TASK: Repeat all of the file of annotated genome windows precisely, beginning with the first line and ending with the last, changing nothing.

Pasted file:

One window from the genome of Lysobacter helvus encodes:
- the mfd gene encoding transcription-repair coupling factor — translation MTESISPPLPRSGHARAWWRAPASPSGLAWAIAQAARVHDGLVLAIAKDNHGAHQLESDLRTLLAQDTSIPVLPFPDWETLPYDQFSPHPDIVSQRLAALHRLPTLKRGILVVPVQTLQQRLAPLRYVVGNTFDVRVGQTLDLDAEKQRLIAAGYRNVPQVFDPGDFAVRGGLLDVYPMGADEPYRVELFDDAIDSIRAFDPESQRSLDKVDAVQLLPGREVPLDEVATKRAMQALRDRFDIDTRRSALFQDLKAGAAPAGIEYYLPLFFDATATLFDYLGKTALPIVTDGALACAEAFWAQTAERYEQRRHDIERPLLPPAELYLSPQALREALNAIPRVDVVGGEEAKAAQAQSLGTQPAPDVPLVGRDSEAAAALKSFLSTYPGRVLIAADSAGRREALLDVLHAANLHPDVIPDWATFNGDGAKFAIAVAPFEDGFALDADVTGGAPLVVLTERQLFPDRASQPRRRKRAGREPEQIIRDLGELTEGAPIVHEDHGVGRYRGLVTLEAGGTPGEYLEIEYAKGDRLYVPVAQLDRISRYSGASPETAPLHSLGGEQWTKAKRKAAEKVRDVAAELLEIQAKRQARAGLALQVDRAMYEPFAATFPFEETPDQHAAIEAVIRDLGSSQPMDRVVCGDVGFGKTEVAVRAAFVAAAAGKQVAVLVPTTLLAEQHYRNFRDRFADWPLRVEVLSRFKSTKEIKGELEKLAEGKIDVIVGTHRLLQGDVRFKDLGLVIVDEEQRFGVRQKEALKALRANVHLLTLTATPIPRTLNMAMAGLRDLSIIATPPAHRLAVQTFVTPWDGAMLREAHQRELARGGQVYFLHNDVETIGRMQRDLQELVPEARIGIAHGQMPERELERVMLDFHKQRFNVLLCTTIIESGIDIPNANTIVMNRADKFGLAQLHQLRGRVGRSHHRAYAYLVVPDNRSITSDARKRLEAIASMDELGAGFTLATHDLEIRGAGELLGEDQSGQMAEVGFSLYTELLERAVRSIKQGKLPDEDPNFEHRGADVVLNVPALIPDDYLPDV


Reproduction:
One window from the genome of Lysobacter helvus encodes:
- the mfd gene encoding transcription-repair coupling factor — translation MTESISPPLPRSGHARAWWRAPASPSGLAWAIAQAARVHDGLVLAIAKDNHGAHQLESDLRTLLAQDTSIPVLPFPDWETLPYDQFSPHPDIVSQRLAALHRLPTLKRGILVVPVQTLQQRLAPLRYVVGNTFDVRVGQTLDLDAEKQRLIAAGYRNVPQVFDPGDFAVRGGLLDVYPMGADEPYRVELFDDAIDSIRAFDPESQRSLDKVDAVQLLPGREVPLDEVATKRAMQALRDRFDIDTRRSALFQDLKAGAAPAGIEYYLPLFFDATATLFDYLGKTALPIVTDGALACAEAFWAQTAERYEQRRHDIERPLLPPAELYLSPQALREALNAIPRVDVVGGEEAKAAQAQSLGTQPAPDVPLVGRDSEAAAALKSFLSTYPGRVLIAADSAGRREALLDVLHAANLHPDVIPDWATFNGDGAKFAIAVAPFEDGFALDADVTGGAPLVVLTERQLFPDRASQPRRRKRAGREPEQIIRDLGELTEGAPIVHEDHGVGRYRGLVTLEAGGTPGEYLEIEYAKGDRLYVPVAQLDRISRYSGASPETAPLHSLGGEQWTKAKRKAAEKVRDVAAELLEIQAKRQARAGLALQVDRAMYEPFAATFPFEETPDQHAAIEAVIRDLGSSQPMDRVVCGDVGFGKTEVAVRAAFVAAAAGKQVAVLVPTTLLAEQHYRNFRDRFADWPLRVEVLSRFKSTKEIKGELEKLAEGKIDVIVGTHRLLQGDVRFKDLGLVIVDEEQRFGVRQKEALKALRANVHLLTLTATPIPRTLNMAMAGLRDLSIIATPPAHRLAVQTFVTPWDGAMLREAHQRELARGGQVYFLHNDVETIGRMQRDLQELVPEARIGIAHGQMPERELERVMLDFHKQRFNVLLCTTIIESGIDIPNANTIVMNRADKFGLAQLHQLRGRVGRSHHRAYAYLVVPDNRSITSDARKRLEAIASMDELGAGFTLATHDLEIRGAGELLGEDQSGQMAEVGFSLYTELLERAVRSIKQGKLPDEDPNFEHRGADVVLNVPALIPDDYLPDV